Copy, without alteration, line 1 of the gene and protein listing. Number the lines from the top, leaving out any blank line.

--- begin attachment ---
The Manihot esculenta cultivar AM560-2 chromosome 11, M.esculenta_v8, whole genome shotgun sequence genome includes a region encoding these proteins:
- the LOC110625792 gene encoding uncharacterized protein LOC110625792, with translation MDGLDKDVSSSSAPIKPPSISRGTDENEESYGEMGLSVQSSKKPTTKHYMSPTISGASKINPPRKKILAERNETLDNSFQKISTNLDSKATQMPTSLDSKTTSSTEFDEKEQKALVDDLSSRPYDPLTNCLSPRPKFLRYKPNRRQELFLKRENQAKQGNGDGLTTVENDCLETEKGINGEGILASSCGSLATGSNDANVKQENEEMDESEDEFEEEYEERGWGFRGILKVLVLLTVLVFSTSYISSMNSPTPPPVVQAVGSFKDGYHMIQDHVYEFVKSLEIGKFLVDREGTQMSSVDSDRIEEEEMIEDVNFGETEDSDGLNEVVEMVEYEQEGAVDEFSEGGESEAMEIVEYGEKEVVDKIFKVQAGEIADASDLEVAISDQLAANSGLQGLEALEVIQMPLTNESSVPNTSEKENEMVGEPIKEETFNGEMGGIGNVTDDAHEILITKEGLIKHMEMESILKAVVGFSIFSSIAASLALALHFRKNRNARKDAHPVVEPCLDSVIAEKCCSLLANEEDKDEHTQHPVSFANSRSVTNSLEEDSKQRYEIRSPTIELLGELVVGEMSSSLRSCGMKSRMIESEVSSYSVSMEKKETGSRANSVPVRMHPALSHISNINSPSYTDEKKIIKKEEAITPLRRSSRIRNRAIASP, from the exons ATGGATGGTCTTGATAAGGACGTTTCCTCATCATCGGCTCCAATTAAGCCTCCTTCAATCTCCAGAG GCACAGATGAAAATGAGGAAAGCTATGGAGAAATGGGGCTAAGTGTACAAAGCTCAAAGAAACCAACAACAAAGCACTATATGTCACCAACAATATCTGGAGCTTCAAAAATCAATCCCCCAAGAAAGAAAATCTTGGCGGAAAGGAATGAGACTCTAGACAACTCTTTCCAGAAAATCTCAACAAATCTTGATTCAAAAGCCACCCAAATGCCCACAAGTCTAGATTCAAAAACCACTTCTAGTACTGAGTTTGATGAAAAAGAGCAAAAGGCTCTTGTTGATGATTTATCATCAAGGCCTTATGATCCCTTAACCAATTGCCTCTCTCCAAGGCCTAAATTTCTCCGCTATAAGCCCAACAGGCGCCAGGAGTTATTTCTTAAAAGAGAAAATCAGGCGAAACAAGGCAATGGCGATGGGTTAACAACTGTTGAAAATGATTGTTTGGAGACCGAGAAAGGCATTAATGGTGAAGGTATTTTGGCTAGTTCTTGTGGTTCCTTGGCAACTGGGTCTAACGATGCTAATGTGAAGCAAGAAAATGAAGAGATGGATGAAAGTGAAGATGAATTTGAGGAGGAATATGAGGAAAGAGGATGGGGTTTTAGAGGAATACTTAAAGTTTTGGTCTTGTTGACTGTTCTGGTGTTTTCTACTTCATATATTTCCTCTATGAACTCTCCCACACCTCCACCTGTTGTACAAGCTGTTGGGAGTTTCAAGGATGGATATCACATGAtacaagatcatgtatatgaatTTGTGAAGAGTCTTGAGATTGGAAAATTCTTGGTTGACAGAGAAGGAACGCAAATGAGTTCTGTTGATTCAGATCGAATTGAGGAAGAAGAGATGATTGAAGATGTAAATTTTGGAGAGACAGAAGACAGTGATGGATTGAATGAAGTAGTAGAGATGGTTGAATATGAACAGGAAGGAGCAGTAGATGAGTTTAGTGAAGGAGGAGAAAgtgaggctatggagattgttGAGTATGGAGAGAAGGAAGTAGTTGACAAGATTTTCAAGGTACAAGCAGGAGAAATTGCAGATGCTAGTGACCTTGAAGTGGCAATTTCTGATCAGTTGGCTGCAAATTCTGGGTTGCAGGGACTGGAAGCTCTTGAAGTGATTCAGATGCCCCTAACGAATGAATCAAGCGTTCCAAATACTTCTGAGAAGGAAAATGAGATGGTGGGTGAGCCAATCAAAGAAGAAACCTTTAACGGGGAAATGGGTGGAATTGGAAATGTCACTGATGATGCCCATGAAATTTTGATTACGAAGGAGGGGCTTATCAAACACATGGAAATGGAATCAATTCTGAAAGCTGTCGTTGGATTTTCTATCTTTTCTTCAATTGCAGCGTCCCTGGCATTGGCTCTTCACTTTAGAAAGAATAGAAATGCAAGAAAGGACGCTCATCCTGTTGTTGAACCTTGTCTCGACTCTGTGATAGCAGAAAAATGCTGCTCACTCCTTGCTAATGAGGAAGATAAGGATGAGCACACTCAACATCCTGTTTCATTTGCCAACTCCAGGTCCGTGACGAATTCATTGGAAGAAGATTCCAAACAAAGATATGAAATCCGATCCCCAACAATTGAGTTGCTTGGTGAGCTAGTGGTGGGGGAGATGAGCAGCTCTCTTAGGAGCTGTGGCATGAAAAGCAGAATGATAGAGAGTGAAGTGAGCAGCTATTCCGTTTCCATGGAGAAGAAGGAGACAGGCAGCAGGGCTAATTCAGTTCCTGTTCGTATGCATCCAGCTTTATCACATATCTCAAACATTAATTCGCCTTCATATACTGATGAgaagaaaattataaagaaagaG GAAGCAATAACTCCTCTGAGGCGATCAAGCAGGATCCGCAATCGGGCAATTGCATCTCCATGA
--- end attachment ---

The Manihot esculenta cultivar AM560-2 chromosome 11, M.esculenta_v8, whole genome shotgun sequence genome includes a region encoding these proteins: